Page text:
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Cal Poly Resumes Bid for Big West Championship at Second-Place Hawaii

Cal Poly Resumes Bid for Big West Championship at Second-Place Hawaii

WEEKLY NOTES: CAL POLY | HAWAII | BIG WEST
AUDIO STREAM | VIDEO STREAM | LIVE STATS

SAN LUIS OBISPO, Calif. — Cal Poly (19-24 overall, 6-6 Big West), which lost all five games of a stretch of non-conference games, including a 4-3 setback against Santa Clara on Tuesday, resumes Big West Conference play this weekend with a three-game series against second-place Hawai'i (22-17, 8-7 Big West) inside Les Murakami Stadium (cap.: 4,312).

Coach Larry Lee's Mustangs and the Rainbow Warriors of 17th-year head coach Mike Trapasso square off at 9:35 p.m. PDT both Friday and Saturday and 4:05 p.m. Sunday. All three games of the series will be broadcast on ESPN Radio 1280 with Chris Sylvester providing the play-by-play. Links for live stats and audio and video streams are available on the baseball schedule page at www.GoPoly.com.

Cal Poly is tied for fourth place in the Big West with UC Santa Barbara, both 6-6 and three games behind frontrunner Cal State Fullerton (9-3) with 12 games remaining for each team. UC Irvine and Hawai'i share second place at 8-7 The Mustangs host the Anteaters next week and UC Santa Barbara in two weeks.

After losing three of four games in the College Baseball Classic hosted by the city of Surprise, Ariz., to open the season, defeating Gonzaga 8-7 in 10 innings on Scott Ogrin's solo home run, Cal Poly earned victories over No. 4-ranked Arkansas and Michigan in the seven-team Tony Gwynn Legacy on the last weekend of February.

Alex McKenna's ninth-inning single to right-center field snapped a 3-3 tie as Cal Poly edged Arkansas 4-3 and sophomore catcher Myles Emmerson knocked in four runs with three singles and a triple while freshman right-hander Darren Nelson pitched seven scoreless innings of one-hit baseball in the Mustangs' 8-1 triumph over Michigan.

Cal Poly was 3-4 after the Tony Gwynn Legacy and was within one game of the .500 mark on five other occasions before finally getting over the hump and to the .500 mark at 19-19 with a sweep of Long Beach State on April 20-22. The Mustangs' only series wins so far this season are three-game sweeps against Dartmouth and Long Beach State and two games to one over UC Davis.

The Mustangs have earned a pair of walk-off wins, scoring the winning run on wild pitches each time. Junior catcher Nick Meyer scored on a wild pitch in the 10th inning for a 5-4 triumph against New Mexico on March 12 and beat San Diego State 5-4 on a walk-off wild pitch as the Aztecs were trying to intentionally walk Colby Barrick in the ninth inning.

Last week, Cal Poly fell 10-7 at Santa Clara before dropping three games to UCLA. The Mustangs hit just .234 against the Bruins, junior catcher Nick Meyer going 6-for-12 and sophomore outfielder Bradlee Beesley compiling a 4-for-12 series with three RBI. Santa Clara stretched Cal Poly's season-high losing streak to five games with Tuesday's 4-3 triumph at Baggett Stadium. The Mustangs loaded the bases with one out in both the eighth and ninth innings — Tate Samuelson singling in a pair of runs in the ninth — but fell a run short in their comeback bid from a 4-1 deficit.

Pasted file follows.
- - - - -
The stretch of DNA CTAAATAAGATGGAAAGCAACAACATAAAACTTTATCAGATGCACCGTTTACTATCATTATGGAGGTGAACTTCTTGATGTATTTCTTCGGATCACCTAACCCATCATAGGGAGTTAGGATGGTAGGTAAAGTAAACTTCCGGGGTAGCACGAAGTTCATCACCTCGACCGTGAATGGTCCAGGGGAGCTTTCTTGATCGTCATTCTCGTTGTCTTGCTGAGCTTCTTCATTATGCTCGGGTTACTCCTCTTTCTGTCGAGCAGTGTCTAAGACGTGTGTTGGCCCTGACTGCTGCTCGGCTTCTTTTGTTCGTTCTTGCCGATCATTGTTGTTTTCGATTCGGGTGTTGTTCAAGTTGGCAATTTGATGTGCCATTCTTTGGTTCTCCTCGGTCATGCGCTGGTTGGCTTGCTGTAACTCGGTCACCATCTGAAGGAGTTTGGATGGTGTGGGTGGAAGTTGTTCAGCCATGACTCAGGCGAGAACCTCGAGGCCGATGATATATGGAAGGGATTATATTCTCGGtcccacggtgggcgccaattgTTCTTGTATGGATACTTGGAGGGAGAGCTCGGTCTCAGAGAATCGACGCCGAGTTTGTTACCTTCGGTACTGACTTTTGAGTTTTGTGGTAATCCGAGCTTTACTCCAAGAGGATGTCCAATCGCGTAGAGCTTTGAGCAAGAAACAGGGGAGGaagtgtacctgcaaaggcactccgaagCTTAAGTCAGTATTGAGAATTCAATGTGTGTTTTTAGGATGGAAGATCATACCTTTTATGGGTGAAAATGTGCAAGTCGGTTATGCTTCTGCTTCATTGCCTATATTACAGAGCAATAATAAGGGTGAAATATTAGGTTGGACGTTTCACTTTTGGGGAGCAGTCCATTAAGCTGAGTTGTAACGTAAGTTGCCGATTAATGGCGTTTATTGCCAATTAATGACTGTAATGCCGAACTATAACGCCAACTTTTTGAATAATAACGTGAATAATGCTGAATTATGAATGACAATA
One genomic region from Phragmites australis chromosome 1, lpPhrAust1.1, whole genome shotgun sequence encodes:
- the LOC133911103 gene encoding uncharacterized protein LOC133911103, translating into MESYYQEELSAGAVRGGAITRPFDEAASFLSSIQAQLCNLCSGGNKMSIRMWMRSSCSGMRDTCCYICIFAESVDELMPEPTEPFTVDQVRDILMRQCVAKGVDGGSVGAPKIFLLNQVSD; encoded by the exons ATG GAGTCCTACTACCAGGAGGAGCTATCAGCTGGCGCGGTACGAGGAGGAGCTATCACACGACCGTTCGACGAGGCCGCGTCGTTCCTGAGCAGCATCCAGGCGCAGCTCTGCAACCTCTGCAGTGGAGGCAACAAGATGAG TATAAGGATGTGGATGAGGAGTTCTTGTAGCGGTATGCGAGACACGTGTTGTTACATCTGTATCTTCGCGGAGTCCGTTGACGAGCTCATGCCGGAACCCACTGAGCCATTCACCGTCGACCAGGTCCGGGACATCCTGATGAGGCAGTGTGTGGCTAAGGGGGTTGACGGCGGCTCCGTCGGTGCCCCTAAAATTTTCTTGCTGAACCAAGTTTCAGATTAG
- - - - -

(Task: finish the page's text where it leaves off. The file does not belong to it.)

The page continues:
Lee welcomed back 19 letter winners this spring, including eight position players who made 25 or more starts in 2017, and nine pitchers, six of whom pitched 25 or more innings. In addition, pitchers Jarred Zill and Thomas Triantos, both of whom underwent Tommy John surgery a year ago, returned this year.

"We are strong up the middle with Nick Meyer behind the plate, Kyle Marinconz and Scott Ogrin in the middle of the infield and Alex McKenna in center field," noted Lee. "All have lots of game experience and each one of them has improved on the defensive side. You want to be strong up the middle and we are. They all understand how to play their positions."

McKenna, a first-team All-Big West outfielder a year ago after hitting .360 with 11 doubles, five home runs, 13 steals and 31 RBI as a sophomore, anchors the Mustang outfield this spring after a solid summer in the Cape Cod League with Yarmouth-Dennis. McKenna was Cal Poly's leadoff hitter over the final 43 games of the 2017 season and produced a team-leading 30 multiple-hit games, including 11 three-hit contests. He also led the Mustangs with 10 multiple-RBI games.

"McKenna is coming off a very good season for us, and playing in the Cape allowed him to see power arms on a daily basis, which has really helped him develop as a hitter," said Lee. "Hitting from the leadoff spot is where it starts, and Alex has the ability not only to hit for average, but also for power. He is the leader of our outfield group and continues to improve on the defensive side."

A second-team All-Big West honoree as a freshman in 2017, sophomore Bradlee Beesley started in six different positions, including 24 games at third, and hit .305 with 13 doubles, three triples and 14 RBI, mostly from the No. 2 spot in the order. He is a mainstay in right field this spring and, after a .139 start in the first nine games, has elevated his batting average 128 points to .267.

Senior outfielder/designated hitter Colby Barrick sits atop all Mustang hitters with a .352 average while Meyer, a junior catcher, is 22-for-57 (.386) over his last 13 games to raise his average to .314.

McKenna, 6-for-13 in the CSUN series, 5-for-12 against Cal State Fullerton, 6-for-15 versus UC Davis and 5-for-10 against Long Beach State, has compiled a .313 mark. He also tops the squad in doubles (10) and multiple-hit games (17). Freshman first baseman Tate Samuelson is hitting .304 with eight doubles, five home runs — two in the Cal State Fullerton series — and a team-leading 32 RBI.

Junior shortstop Kyle Marinconz (pictured at left) sports a .293 mark with seven doubles, four home runs and 22 RBI, elevating his average 54 points over the last nine weeks, including his third career four-hit game at CSU Bakersfield.